Report shows global food insecurity remains key EU challenge

Report shows global food insecurity remains key EU challenge
European Commissioner Neven Mimica © Dutch Government/Martijn Beekman

The EU’s Global Report on Food Crises shows that while major famines were averted in 2017, global food insecurity remains a key challenge.

The report shows that in 2017, almost 124m people faced levels of acute food insecurity or worse, and also warns that food crises are likely to become increasingly more complex, acute and persistent. This is for a number reasons, but significant factors contributing to global food insecurity include:

  • Conflict;
  • Extreme climatic events;
  • Staple foods increasing in price; and
  • Different combinations of these factors.

In particular, four countries were judged to be at risk of suffering major famine in 2017, thanks to food insecurity caused by these factors. The countries most at risk of famine were:

  • Yemen;
  • Somalia;
  • South Sudan; and
  • Nigeria.

While major famines in these areas were avoided in 2017, they remain at risk in 2018, and will require continued EU development aid to continue to reduce their vulnerability and improve food security.

What help has the EU offered?

Recognising emerging global food insecurity in 2017, the EU allocated more than €750m to joint humanitarian and development support to tackle four major food crises. It mobilised a further €1bn in funding from member states.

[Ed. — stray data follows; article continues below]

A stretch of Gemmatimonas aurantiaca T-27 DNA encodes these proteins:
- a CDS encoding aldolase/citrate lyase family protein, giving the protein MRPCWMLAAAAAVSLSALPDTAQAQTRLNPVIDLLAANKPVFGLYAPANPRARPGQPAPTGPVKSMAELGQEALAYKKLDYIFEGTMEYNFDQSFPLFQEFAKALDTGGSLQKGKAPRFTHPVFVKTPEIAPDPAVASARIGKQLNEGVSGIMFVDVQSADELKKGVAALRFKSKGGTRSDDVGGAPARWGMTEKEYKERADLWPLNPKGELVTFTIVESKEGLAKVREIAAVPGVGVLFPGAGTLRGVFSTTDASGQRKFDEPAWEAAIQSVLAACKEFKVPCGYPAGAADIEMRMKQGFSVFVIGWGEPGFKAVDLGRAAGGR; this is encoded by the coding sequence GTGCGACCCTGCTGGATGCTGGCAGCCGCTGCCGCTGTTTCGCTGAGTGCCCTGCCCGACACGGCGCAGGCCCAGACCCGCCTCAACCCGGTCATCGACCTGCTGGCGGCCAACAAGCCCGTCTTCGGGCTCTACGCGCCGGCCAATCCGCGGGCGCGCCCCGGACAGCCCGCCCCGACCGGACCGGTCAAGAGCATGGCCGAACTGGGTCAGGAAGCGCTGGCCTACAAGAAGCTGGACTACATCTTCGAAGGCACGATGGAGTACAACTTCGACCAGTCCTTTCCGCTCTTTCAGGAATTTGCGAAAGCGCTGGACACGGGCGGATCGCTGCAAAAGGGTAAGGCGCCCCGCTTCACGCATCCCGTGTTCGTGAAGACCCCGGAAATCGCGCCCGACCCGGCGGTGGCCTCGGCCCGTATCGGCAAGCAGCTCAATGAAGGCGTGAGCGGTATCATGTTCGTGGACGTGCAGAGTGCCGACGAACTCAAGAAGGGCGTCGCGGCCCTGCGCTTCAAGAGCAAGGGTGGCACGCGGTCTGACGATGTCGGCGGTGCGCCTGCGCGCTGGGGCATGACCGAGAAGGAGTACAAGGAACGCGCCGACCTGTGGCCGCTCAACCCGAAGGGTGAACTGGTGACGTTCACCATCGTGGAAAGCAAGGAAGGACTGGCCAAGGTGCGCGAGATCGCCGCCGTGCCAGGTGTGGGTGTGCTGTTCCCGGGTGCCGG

The report was prepared by the EU’s Food Security Information Network, in collaboration with the EU-Joint Research Centre, the Food and Agriculture Organization of the UN, UNICEF and others. It was designed to allow these organisations to more strategically plan to strengthen resilience and attempt to prevent further food crises.

European Commissioner Neven Mimica, who presented the report today in Rome, Italy, said that the work of the report was crucial to efforts to combat global food insecurity.

He said: “In 2017, the Global Report on Food Crises alerted us about the risk of famines in a number of partner countries. Thanks to local and international efforts, including in the most critical hotspots, we were able to avert major famines. But let us be clear: we still have huge challenges ahead of us, and the EU will continue to work relentlessly for food security around the world.”


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